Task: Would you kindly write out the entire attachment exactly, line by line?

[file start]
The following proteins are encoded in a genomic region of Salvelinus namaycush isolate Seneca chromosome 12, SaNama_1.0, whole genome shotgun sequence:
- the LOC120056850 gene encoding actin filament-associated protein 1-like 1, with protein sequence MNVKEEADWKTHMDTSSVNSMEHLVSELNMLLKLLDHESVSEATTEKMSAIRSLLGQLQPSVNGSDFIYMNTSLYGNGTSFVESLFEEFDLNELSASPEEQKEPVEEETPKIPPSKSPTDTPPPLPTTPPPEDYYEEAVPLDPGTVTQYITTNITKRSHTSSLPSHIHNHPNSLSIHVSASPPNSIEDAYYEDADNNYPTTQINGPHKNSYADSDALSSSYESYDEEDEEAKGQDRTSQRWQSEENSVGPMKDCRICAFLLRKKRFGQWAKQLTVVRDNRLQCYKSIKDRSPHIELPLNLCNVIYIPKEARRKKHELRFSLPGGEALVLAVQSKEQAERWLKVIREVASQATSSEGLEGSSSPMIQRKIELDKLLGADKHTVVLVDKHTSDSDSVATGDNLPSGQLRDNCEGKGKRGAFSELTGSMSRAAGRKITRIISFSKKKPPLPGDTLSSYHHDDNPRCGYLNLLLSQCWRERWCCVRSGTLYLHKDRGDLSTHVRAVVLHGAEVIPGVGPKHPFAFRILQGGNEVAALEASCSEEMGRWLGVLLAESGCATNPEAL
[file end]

The following proteins are encoded in a genomic region of Salvelinus namaycush isolate Seneca chromosome 12, SaNama_1.0, whole genome shotgun sequence:
- the LOC120056850 gene encoding actin filament-associated protein 1-like 1, with protein sequence MNVKEEADWKTHMDTSSVNSMEHLVSELNMLLKLLDHESVSEATTEKMSAIRSLLGQLQPSVNGSDFIYMNTSLYGNGTSFVESLFEEFDLNELSASPEEQKEPVEEETPKIPPSKSPTDTPPPLPTTPPPEDYYEEAVPLDPGTVTQYITTNITKRSHTSSLPSHIHNHPNSLSIHVSASPPNSIEDAYYEDADNNYPTTQINGPHKNSYADSDALSSSYESYDEEDEEAKGQDRTSQRWQSEENSVGPMKDCRICAFLLRKKRFGQWAKQLTVVRDNRLQCYKSIKDRSPHIELPLNLCNVIYIPKEARRKKHELRFSLPGGEALVLAVQSKEQAERWLKVIREVASQATSSEGLEGSSSPMIQRKIELDKLLGADKHTVVLVDKHTSDSDSVATGDNLPSGQLRDNCEGKGKRGAFSELTGSMSRAAGRKITRIISFSKKKPPLPGDTLSSYHHDDNPRCGYLNLLLSQCWRERWCCVRSGTLYLHKDRGDLSTHVRAVVLHGAEVIPGVGPKHPFAFRILQGGNEVAALEASCSEEMGRWLGVLLAESGCATNPEAL